The $300 million button

I came across an interesting story today that every e-commerce merchant can learn from.

Jared Spool a UX designer for a $25 billion retailer, managed to produce a massive lift in revenue for the company by making a ridiculously simple change to the checkout process.

Here’s what happened…

Initially their checkout form had the following:

  • “Email Address” and “Password” fields
  • “Login” and “Register” buttons
  • A “Forgot Password” link

The checkout form appeared before the user entered their payment details to pay for the product. The purpose of it was to enable repeat customers to purchase faster… without having to keep adding their details in the future.

Funnily enough, the designers of the site had no clue there was even a problem. But they had the sense to do some usability tests and find out what visitors thought about the site.

Turns out they discovered the biggest issue was first time users resented being forced to register when buying. Some of them couldn’t remember if it was there first time of not, and this was creating friction when trying to figure out the correct email and password combination.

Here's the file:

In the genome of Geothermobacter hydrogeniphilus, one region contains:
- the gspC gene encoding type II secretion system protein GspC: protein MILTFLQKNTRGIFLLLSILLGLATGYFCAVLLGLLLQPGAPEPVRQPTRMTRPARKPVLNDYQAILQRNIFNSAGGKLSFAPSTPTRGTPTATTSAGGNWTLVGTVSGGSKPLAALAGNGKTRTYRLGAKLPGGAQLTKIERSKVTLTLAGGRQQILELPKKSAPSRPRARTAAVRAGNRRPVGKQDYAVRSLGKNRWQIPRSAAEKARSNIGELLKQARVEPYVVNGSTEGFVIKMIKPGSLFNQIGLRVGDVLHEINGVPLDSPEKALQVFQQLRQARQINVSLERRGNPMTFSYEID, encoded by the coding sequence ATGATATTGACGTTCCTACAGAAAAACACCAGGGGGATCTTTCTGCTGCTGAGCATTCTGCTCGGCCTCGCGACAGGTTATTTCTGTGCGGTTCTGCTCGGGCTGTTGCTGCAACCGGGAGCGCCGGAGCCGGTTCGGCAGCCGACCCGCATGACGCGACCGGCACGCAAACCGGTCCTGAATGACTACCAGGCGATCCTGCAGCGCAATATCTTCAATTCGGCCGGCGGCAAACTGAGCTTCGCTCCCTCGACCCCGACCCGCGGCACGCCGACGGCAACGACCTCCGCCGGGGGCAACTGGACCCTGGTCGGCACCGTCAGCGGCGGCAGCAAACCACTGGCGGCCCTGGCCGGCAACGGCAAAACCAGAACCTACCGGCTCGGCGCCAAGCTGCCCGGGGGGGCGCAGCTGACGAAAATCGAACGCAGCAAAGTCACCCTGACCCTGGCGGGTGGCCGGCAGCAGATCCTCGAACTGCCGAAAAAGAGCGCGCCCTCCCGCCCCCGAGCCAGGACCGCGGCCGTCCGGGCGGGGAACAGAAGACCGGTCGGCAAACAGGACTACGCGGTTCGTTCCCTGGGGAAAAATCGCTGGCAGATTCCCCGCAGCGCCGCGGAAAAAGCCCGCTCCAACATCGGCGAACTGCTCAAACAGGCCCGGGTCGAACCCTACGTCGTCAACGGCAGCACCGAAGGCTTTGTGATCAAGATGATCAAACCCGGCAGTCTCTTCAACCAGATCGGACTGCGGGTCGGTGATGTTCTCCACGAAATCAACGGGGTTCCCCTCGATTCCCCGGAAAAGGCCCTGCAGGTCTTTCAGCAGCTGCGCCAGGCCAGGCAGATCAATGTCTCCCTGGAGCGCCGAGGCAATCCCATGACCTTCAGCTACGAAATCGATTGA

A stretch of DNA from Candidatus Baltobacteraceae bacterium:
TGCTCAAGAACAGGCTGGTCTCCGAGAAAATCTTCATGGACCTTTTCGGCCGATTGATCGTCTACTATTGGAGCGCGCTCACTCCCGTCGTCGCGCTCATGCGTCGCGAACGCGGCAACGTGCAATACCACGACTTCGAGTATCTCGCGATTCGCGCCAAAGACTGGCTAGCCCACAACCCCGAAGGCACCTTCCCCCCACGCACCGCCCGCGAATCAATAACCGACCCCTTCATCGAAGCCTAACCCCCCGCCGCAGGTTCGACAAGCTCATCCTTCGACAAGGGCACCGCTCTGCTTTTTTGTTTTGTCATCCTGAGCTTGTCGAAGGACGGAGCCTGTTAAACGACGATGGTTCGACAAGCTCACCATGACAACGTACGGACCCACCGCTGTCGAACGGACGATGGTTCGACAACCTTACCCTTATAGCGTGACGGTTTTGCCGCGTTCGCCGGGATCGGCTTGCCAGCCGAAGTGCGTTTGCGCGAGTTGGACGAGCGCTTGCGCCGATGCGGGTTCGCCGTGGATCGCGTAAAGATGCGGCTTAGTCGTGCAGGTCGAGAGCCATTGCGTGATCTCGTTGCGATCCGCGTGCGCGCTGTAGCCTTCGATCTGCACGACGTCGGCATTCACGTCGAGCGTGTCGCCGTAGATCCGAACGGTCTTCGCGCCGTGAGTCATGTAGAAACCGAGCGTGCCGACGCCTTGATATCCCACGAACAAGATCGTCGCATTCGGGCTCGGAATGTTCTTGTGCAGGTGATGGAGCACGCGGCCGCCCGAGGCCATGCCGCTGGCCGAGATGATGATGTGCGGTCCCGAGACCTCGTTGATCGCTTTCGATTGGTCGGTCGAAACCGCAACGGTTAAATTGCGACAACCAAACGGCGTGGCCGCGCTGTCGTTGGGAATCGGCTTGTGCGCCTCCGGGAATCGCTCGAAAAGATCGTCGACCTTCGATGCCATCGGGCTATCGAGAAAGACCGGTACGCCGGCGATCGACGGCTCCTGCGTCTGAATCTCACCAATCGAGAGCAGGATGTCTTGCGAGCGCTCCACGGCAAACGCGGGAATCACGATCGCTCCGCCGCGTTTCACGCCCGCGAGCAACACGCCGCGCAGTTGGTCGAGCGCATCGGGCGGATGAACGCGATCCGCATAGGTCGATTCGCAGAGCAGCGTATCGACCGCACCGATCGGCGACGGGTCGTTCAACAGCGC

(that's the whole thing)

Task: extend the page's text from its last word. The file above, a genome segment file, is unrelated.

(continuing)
And repeat customers weren’t any happier and experienced similar problems too.

Further analysis then revealed 45% of all customers had multiple registrations in the system as well. Not good!

So with this in mind, here’s what they did to fix it.

They removed the Register button, and replaced it with a Continue button with this message underneath:

“You do not need to create an account to make purchases on our site. Simply click Continue to proceed to checkout. To make your future purchases even faster, you can create an account during checkout.”

What happened following this simple change was spectacular:

  • 45% more customers purchased
  • This resulted in an increase in revenue of $15 million in the first month
  • They experienced an increase in revenue of $300,000,000 (yes 300 million) in the first year.

Best of all, the extra revenue was generated by simply changing one button.

Amazing but true.

So what’s the moral of the story?

It’s to not force your visitors to register in the checkout process. Instead give them an option to either create a guest checkout, or to register if they want to.

And the best part is that most merchants are ignoring this and forcing people to register.

You can be one of the few who does it right.

Speaking of forced registration, this is one of the 25 things I cover in my free website audit. If you’d like to take advantage of this (while it’s still free), then here’s where you need to go: